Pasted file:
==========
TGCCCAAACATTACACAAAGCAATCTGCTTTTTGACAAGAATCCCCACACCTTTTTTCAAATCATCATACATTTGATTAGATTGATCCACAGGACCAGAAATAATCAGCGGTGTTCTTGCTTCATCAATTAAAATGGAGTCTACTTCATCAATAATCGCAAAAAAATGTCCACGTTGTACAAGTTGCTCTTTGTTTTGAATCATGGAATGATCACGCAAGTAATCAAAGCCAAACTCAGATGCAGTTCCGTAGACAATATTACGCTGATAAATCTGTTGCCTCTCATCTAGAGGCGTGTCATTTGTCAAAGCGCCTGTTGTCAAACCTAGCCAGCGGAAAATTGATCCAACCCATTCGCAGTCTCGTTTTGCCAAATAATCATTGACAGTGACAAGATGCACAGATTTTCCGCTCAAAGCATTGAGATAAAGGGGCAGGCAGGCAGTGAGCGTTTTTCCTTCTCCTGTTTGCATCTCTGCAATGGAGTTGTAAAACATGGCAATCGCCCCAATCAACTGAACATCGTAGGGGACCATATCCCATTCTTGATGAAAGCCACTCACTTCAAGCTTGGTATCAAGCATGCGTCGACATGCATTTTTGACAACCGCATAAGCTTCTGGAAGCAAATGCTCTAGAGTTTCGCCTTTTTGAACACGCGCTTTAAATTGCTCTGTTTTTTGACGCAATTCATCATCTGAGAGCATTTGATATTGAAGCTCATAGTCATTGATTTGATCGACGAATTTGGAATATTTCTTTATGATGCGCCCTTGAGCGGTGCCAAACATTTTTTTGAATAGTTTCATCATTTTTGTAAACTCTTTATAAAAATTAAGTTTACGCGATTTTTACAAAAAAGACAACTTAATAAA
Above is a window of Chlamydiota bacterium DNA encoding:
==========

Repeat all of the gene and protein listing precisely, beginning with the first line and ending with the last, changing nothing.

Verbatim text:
TGCCCAAACATTACACAAAGCAATCTGCTTTTTGACAAGAATCCCCACACCTTTTTTCAAATCATCATACATTTGATTAGATTGATCCACAGGACCAGAAATAATCAGCGGTGTTCTTGCTTCATCAATTAAAATGGAGTCTACTTCATCAATAATCGCAAAAAAATGTCCACGTTGTACAAGTTGCTCTTTGTTTTGAATCATGGAATGATCACGCAAGTAATCAAAGCCAAACTCAGATGCAGTTCCGTAGACAATATTACGCTGATAAATCTGTTGCCTCTCATCTAGAGGCGTGTCATTTGTCAAAGCGCCTGTTGTCAAACCTAGCCAGCGGAAAATTGATCCAACCCATTCGCAGTCTCGTTTTGCCAAATAATCATTGACAGTGACAAGATGCACAGATTTTCCGCTCAAAGCATTGAGATAAAGGGGCAGGCAGGCAGTGAGCGTTTTTCCTTCTCCTGTTTGCATCTCTGCAATGGAGTTGTAAAACATGGCAATCGCCCCAATCAACTGAACATCGTAGGGGACCATATCCCATTCTTGATGAAAGCCACTCACTTCAAGCTTGGTATCAAGCATGCGTCGACATGCATTTTTGACAACCGCATAAGCTTCTGGAAGCAAATGCTCTAGAGTTTCGCCTTTTTGAACACGCGCTTTAAATTGCTCTGTTTTTTGACGCAATTCATCATCTGAGAGCATTTGATATTGAAGCTCATAGTCATTGATTTGATCGACGAATTTGGAATATTTCTTTATGATGCGCCCTTGAGCGGTGCCAAACATTTTTTTGAATAGTTTCATCATTTTTGTAAACTCTTTATAAAAATTAAGTTTACGCGATTTTTACAAAAAAGACAACTTAATAAA
Above is a window of Chlamydiota bacterium DNA encoding: